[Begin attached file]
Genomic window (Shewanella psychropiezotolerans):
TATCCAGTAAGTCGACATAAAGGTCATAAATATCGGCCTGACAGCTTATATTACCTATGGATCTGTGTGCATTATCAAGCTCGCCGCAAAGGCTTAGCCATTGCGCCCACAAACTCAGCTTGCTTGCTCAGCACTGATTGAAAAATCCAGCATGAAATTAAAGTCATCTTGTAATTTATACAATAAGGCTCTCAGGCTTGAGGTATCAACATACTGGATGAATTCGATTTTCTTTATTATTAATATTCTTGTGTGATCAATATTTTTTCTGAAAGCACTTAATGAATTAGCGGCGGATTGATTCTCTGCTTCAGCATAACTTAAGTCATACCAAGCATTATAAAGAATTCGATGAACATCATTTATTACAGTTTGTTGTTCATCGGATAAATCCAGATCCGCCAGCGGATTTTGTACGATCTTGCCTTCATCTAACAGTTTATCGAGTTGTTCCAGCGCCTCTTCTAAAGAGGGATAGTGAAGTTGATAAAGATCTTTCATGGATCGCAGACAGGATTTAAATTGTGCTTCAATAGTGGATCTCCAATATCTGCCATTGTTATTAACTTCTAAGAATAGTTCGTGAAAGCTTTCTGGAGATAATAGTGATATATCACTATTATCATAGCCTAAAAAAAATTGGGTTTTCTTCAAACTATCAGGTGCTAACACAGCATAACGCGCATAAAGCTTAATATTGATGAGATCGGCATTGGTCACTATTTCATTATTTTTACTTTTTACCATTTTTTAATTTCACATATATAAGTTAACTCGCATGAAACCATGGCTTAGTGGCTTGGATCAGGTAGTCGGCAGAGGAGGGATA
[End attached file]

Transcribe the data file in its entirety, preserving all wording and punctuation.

Genomic window (Shewanella psychropiezotolerans):
TATCCAGTAAGTCGACATAAAGGTCATAAATATCGGCCTGACAGCTTATATTACCTATGGATCTGTGTGCATTATCAAGCTCGCCGCAAAGGCTTAGCCATTGCGCCCACAAACTCAGCTTGCTTGCTCAGCACTGATTGAAAAATCCAGCATGAAATTAAAGTCATCTTGTAATTTATACAATAAGGCTCTCAGGCTTGAGGTATCAACATACTGGATGAATTCGATTTTCTTTATTATTAATATTCTTGTGTGATCAATATTTTTTCTGAAAGCACTTAATGAATTAGCGGCGGATTGATTCTCTGCTTCAGCATAACTTAAGTCATACCAAGCATTATAAAGAATTCGATGAACATCATTTATTACAGTTTGTTGTTCATCGGATAAATCCAGATCCGCCAGCGGATTTTGTACGATCTTGCCTTCATCTAACAGTTTATCGAGTTGTTCCAGCGCCTCTTCTAAAGAGGGATAGTGAAGTTGATAAAGATCTTTCATGGATCGCAGACAGGATTTAAATTGTGCTTCAATAGTGGATCTCCAATATCTGCCATTGTTATTAACTTCTAAGAATAGTTCGTGAAAGCTTTCTGGAGATAATAGTGATATATCACTATTATCATAGCCTAAAAAAAATTGGGTTTTCTTCAAACTATCAGGTGCTAACACAGCATAACGCGCATAAAGCTTAATATTGATGAGATCGGCATTGGTCACTATTTCATTATTTTTACTTTTTACCATTTTTTAATTTCACATATATAAGTTAACTCGCATGAAACCATGGCTTAGTGGCTTGGATCAGGTAGTCGGCAGAGGAGGGATA